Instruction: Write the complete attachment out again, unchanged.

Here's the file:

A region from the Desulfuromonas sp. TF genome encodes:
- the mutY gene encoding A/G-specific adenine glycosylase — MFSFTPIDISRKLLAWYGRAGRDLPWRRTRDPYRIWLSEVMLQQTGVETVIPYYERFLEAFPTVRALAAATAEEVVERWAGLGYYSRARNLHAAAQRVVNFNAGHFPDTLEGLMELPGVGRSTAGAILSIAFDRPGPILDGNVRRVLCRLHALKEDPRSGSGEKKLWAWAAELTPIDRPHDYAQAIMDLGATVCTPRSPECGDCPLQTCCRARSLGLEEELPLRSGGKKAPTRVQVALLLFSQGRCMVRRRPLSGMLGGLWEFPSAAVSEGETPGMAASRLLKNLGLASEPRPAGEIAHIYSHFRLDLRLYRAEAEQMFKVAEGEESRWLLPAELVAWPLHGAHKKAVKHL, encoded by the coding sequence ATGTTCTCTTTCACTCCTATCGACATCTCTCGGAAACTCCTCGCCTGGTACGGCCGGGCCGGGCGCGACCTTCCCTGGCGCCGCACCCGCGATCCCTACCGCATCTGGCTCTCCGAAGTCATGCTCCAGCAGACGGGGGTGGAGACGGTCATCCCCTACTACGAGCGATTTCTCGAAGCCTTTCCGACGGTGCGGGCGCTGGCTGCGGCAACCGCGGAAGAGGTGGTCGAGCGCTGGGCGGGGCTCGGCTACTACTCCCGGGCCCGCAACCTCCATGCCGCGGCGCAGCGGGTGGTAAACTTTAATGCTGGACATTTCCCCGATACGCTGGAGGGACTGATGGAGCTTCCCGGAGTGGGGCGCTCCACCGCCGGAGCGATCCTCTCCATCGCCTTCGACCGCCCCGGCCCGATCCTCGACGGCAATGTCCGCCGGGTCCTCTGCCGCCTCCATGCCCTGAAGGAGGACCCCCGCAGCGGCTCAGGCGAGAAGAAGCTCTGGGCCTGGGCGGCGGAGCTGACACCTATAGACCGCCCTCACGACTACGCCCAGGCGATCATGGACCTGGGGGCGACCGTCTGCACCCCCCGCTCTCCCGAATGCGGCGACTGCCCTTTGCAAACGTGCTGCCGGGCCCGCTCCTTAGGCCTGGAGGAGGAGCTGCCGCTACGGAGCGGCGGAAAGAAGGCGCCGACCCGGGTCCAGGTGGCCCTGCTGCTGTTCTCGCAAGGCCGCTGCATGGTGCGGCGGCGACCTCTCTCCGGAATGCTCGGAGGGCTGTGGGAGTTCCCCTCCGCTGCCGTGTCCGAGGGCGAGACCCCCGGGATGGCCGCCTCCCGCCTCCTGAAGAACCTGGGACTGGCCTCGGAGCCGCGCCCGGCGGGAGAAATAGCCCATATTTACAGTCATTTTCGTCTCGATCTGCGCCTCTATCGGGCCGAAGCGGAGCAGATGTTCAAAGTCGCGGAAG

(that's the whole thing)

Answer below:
A region from the Desulfuromonas sp. TF genome encodes:
- the mutY gene encoding A/G-specific adenine glycosylase — MFSFTPIDISRKLLAWYGRAGRDLPWRRTRDPYRIWLSEVMLQQTGVETVIPYYERFLEAFPTVRALAAATAEEVVERWAGLGYYSRARNLHAAAQRVVNFNAGHFPDTLEGLMELPGVGRSTAGAILSIAFDRPGPILDGNVRRVLCRLHALKEDPRSGSGEKKLWAWAAELTPIDRPHDYAQAIMDLGATVCTPRSPECGDCPLQTCCRARSLGLEEELPLRSGGKKAPTRVQVALLLFSQGRCMVRRRPLSGMLGGLWEFPSAAVSEGETPGMAASRLLKNLGLASEPRPAGEIAHIYSHFRLDLRLYRAEAEQMFKVAEGEESRWLLPAELVAWPLHGAHKKAVKHL, encoded by the coding sequence ATGTTCTCTTTCACTCCTATCGACATCTCTCGGAAACTCCTCGCCTGGTACGGCCGGGCCGGGCGCGACCTTCCCTGGCGCCGCACCCGCGATCCCTACCGCATCTGGCTCTCCGAAGTCATGCTCCAGCAGACGGGGGTGGAGACGGTCATCCCCTACTACGAGCGATTTCTCGAAGCCTTTCCGACGGTGCGGGCGCTGGCTGCGGCAACCGCGGAAGAGGTGGTCGAGCGCTGGGCGGGGCTCGGCTACTACTCCCGGGCCCGCAACCTCCATGCCGCGGCGCAGCGGGTGGTAAACTTTAATGCTGGACATTTCCCCGATACGCTGGAGGGACTGATGGAGCTTCCCGGAGTGGGGCGCTCCACCGCCGGAGCGATCCTCTCCATCGCCTTCGACCGCCCCGGCCCGATCCTCGACGGCAATGTCCGCCGGGTCCTCTGCCGCCTCCATGCCCTGAAGGAGGACCCCCGCAGCGGCTCAGGCGAGAAGAAGCTCTGGGCCTGGGCGGCGGAGCTGACACCTATAGACCGCCCTCACGACTACGCCCAGGCGATCATGGACCTGGGGGCGACCGTCTGCACCCCCCGCTCTCCCGAATGCGGCGACTGCCCTTTGCAAACGTGCTGCCGGGCCCGCTCCTTAGGCCTGGAGGAGGAGCTGCCGCTACGGAGCGGCGGAAAGAAGGCGCCGACCCGGGTCCAGGTGGCCCTGCTGCTGTTCTCGCAAGGCCGCTGCATGGTGCGGCGGCGACCTCTCTCCGGAATGCTCGGAGGGCTGTGGGAGTTCCCCTCCGCTGCCGTGTCCGAGGGCGAGACCCCCGGGATGGCCGCCTCCCGCCTCCTGAAGAACCTGGGACTGGCCTCGGAGCCGCGCCCGGCGGGAGAAATAGCCCATATTTACAGTCATTTTCGTCTCGATCTGCGCCTCTATCGGGCCGAAGCGGAGCAGATGTTCAAAGTCGCGGAAG